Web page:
I finally got back out recently on the Middle Deschutes River about 25 minutes from my house with a couple of good fishing friends. The river is fairly small in this area due to water being pulled off for irrigation…but that makes for some great fly fishing water. The salmon fly hatch from two weeks previous was over so I expected that fish would be holding close to the bottom…sounded like a good opportunity to try some Bamboo EuroNymphying. I took out my 9′ 0″ 3 wt Bamboo EuroNymphing rod for the day and wasn’t disappointed. The rainbows, browns, and whitefish were happy to take small nymphs, but the majority were less than 12″ long. But, I was lucky to pick up one very nice brown on a #20 two-bit hooker pattern. Here are a few photos of my day.
I’ve always used snake guides on my bamboo fly rods that have a bronze finish. I’m not fond of a chrome finish on guides, and the bronze finish blends very well with the color of bamboo. Unfortunately, bronzed guides are no longer available so I’ve been working for the past couple of weeks to do my own bronzing on my guides. The early results are looking very promising, but I still have a little more testing to do. So far, I’ve come up with a very slight bronze color, all the way to almost black, playing around with time and temperature in the bronzing solution. Here is an example of my test samples:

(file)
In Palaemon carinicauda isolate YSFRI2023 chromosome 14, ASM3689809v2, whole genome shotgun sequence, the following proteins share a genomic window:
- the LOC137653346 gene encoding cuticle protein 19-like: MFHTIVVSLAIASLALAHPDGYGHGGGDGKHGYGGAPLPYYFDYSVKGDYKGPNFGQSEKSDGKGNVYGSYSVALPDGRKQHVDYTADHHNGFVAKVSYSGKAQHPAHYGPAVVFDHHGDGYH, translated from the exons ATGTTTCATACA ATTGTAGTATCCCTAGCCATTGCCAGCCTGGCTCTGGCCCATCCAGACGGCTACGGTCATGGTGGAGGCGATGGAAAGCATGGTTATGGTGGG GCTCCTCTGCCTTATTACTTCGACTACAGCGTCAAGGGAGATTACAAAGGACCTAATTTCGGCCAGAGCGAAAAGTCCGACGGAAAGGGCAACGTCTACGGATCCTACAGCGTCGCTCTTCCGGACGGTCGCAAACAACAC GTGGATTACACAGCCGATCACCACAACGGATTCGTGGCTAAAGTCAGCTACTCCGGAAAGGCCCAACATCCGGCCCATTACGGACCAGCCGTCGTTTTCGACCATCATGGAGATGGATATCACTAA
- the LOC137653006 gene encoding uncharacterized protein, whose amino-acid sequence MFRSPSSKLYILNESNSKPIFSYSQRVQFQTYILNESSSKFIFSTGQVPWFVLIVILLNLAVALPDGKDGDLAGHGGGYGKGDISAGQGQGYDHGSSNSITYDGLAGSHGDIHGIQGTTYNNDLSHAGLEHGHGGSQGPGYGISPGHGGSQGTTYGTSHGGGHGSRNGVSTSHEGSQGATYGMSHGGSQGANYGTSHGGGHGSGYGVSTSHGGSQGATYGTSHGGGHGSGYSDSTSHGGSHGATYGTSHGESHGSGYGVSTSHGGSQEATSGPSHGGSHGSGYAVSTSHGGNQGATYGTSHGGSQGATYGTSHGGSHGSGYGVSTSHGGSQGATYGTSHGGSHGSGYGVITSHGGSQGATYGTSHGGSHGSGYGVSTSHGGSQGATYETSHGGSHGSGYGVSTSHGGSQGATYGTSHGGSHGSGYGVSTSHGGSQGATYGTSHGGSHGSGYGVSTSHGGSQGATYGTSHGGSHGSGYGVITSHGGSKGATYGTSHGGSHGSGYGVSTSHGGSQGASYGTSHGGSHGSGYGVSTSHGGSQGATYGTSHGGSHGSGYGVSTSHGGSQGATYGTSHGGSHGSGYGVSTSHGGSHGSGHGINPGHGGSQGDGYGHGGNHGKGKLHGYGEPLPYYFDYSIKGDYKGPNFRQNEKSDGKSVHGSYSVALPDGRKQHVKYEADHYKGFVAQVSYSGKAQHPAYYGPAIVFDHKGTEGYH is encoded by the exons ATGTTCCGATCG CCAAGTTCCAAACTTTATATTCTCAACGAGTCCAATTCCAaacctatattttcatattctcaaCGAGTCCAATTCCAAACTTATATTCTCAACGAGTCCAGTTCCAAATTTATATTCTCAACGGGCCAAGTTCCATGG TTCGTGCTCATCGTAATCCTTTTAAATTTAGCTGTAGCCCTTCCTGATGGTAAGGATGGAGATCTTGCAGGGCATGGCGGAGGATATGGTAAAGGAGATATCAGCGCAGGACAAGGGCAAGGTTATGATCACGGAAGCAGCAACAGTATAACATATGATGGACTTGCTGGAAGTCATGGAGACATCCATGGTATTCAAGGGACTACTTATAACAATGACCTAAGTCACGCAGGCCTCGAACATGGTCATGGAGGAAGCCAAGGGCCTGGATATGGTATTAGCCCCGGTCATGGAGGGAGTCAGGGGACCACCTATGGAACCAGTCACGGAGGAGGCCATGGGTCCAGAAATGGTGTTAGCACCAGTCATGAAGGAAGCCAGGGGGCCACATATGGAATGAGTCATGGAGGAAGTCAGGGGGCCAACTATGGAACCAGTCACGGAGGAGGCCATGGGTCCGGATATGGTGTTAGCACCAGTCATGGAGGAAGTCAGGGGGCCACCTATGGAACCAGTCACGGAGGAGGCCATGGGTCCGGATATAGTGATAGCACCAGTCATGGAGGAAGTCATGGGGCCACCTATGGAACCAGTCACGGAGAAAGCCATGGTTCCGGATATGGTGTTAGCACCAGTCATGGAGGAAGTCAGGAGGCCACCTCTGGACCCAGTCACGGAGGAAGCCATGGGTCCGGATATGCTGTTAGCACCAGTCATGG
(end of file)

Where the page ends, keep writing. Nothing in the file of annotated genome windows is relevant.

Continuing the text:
I recently discovered a great new wood for reel seats on my rods. Kingwood is a member of the Rosewood family. It’s one of the hardest of the rosewoods, and as such, can be a little challenging to work with. But, with very sharp tools, it turns well on my lathe. It has a little more of a purple color than most of the rosewoods along with many black streaks in it. Once it is finished with a nice oil finish, the purple turns into a deep red color, let’s call it a “Cabernet” color! Here is what it looks like once it is finished.
I got out on the Lower Deschutes River yesterday for a day float with Mary Ann, and our good friends Alice and Mike, who are both guides from West Yellowstone, MT. Mary Ann, Alice, and Mike took out their two hand rods and chased steelhead for the day. But, I was more interested in looking for the larger rainbows in the Deschutes River with my 9′ 0″ 4 wt bamboo EuroNymphing rod. I had some great action with small #18 and #20 mayfly nymphs, with several fish in the 15″ to 19″ range landed. My 4 wt rod managed these larger fish very well, and I never felt I wasn’t in complete control. And the sensitivity of the rod made it easy to detect the light takes on these small flies. I even hooked a nice steelhead momentarily on one of my small nymphs, but after a few head shakes, it easily broke my 4X tippet…not sure how well my 4 wt rod would have handled that fish.! Here are a few photos of my day.
I often get the question of what router bit I use to cut the mortices on my wood reel seat inserts on my bamboo fly rods. I’ve found one that works pretty well from Rockler (www.rockler.com), a Convex Edge Rounding Bit…Item No. 22597. I also had another question about how I hold the reel seat insert to make the router cut. I’ve come with a simple solution….I’ve routered a 5/16″ slot in a piece of melamine, and then notched out the area where the insert is held. I put the insert on a 5/16″ threaded rod, which then fits down into the slot in the melamine. The edge of the melamine can then slide on the router table fence to make the cut.